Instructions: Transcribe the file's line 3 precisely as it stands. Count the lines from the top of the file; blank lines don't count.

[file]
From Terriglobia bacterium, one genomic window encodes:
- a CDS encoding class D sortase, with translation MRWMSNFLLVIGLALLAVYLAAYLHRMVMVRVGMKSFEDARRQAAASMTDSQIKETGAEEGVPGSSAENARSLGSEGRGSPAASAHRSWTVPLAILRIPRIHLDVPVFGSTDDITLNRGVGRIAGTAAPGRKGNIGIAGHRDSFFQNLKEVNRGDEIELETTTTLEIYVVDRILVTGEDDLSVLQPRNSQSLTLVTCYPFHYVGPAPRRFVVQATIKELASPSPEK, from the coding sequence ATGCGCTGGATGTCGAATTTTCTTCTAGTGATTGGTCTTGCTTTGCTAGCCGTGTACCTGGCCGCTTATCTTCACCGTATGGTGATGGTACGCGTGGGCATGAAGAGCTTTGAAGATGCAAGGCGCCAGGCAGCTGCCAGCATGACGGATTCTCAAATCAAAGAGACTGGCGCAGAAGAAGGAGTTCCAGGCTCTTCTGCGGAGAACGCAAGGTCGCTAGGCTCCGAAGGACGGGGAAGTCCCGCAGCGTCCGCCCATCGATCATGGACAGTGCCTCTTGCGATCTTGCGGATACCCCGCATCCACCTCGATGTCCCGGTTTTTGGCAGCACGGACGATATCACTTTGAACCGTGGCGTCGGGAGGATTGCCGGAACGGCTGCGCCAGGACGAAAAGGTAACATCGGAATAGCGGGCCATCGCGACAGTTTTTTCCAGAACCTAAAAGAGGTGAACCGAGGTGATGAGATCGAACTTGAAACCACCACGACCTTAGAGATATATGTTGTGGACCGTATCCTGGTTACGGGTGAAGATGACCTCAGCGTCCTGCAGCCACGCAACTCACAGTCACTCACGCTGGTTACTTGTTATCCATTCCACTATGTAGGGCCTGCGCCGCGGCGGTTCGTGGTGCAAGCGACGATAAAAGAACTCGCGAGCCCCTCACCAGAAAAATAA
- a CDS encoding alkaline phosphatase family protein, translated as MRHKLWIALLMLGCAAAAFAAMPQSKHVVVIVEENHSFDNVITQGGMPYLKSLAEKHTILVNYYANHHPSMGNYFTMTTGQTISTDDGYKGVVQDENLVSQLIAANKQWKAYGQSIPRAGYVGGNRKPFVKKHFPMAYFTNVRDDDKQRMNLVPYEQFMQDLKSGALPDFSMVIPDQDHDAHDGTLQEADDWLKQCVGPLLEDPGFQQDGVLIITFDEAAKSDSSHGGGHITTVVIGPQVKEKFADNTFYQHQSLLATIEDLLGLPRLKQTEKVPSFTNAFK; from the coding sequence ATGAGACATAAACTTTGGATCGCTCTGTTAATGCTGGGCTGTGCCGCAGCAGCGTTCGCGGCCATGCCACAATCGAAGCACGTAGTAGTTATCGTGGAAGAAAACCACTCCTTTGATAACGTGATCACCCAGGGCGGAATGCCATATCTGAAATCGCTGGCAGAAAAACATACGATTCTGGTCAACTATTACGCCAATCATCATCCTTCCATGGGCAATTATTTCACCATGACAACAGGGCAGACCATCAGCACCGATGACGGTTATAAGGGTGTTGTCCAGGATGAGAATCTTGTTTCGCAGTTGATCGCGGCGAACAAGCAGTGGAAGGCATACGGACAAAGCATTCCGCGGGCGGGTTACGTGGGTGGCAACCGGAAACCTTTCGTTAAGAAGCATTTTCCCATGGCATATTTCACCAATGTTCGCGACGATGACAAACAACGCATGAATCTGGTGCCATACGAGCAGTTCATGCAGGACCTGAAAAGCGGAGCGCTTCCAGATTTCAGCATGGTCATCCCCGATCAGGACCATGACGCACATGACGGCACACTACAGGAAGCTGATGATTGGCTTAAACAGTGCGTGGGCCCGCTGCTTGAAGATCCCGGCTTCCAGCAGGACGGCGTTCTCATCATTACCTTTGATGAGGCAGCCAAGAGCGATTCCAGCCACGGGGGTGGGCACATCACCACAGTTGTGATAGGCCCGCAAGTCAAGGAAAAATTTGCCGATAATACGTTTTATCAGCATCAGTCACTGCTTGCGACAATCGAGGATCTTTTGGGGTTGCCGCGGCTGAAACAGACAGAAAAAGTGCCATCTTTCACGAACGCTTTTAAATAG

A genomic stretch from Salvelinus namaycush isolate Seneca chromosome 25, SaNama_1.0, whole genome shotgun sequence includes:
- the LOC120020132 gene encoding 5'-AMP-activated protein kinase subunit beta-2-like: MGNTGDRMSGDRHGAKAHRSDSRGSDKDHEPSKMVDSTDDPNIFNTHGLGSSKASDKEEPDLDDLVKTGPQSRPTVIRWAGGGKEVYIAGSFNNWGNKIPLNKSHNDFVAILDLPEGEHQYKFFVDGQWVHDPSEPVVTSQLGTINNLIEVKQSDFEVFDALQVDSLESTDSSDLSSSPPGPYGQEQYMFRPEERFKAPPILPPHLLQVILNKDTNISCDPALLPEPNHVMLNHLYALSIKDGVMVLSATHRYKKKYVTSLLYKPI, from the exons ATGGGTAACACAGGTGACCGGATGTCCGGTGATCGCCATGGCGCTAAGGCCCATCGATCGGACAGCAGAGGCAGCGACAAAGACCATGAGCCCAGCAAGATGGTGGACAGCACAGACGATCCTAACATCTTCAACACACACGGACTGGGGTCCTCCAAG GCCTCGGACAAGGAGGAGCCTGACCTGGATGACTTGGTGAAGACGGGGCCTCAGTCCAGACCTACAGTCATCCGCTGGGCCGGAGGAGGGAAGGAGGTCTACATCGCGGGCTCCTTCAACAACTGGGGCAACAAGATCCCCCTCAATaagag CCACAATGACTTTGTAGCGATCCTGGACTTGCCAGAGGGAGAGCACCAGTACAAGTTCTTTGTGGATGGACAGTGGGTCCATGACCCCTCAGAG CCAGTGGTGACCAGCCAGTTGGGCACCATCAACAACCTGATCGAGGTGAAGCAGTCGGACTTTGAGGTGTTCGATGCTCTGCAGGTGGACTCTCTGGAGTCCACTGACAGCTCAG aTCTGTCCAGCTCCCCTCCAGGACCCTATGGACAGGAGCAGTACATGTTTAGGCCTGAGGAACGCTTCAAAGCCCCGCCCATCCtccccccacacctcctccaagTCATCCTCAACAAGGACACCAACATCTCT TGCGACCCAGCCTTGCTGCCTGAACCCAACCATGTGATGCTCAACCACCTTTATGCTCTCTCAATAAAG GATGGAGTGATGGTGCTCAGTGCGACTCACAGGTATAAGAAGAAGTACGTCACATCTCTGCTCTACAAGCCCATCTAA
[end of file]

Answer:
- a CDS encoding alkaline phosphatase family protein, translated as MRHKLWIALLMLGCAAAAFAAMPQSKHVVVIVEENHSFDNVITQGGMPYLKSLAEKHTILVNYYANHHPSMGNYFTMTTGQTISTDDGYKGVVQDENLVSQLIAANKQWKAYGQSIPRAGYVGGNRKPFVKKHFPMAYFTNVRDDDKQRMNLVPYEQFMQDLKSGALPDFSMVIPDQDHDAHDGTLQEADDWLKQCVGPLLEDPGFQQDGVLIITFDEAAKSDSSHGGGHITTVVIGPQVKEKFADNTFYQHQSLLATIEDLLGLPRLKQTEKVPSFTNAFK; from the coding sequence ATGAGACATAAACTTTGGATCGCTCTGTTAATGCTGGGCTGTGCCGCAGCAGCGTTCGCGGCCATGCCACAATCGAAGCACGTAGTAGTTATCGTGGAAGAAAACCACTCCTTTGATAACGTGATCACCCAGGGCGGAATGCCATATCTGAAATCGCTGGCAGAAAAACATACGATTCTGGTCAACTATTACGCCAATCATCATCCTTCCATGGGCAATTATTTCACCATGACAACAGGGCAGACCATCAGCACCGATGACGGTTATAAGGGTGTTGTCCAGGATGAGAATCTTGTTTCGCAGTTGATCGCGGCGAACAAGCAGTGGAAGGCATACGGACAAAGCATTCCGCGGGCGGGTTACGTGGGTGGCAACCGGAAACCTTTCGTTAAGAAGCATTTTCCCATGGCATATTTCACCAATGTTCGCGACGATGACAAACAACGCATGAATCTGGTGCCATACGAGCAGTTCATGCAGGACCTGAAAAGCGGAGCGCTTCCAGATTTCAGCATGGTCATCCCCGATCAGGACCATGACGCACATGACGGCACACTACAGGAAGCTGATGATTGGCTTAAACAGTGCGTGGGCCCGCTGCTTGAAGATCCCGGCTTCCAGCAGGACGGCGTTCTCATCATTACCTTTGATGAGGCAGCCAAGAGCGATTCCAGCCACGGGGGTGGGCACATCACCACAGTTGTGATAGGCCCGCAAGTCAAGGAAAAATTTGCCGATAATACGTTTTATCAGCATCAGTCACTGCTTGCGACAATCGAGGATCTTTTGGGGTTGCCGCGGCTGAAACAGACAGAAAAAGTGCCATCTTTCACGAACGCTTTTAAATAG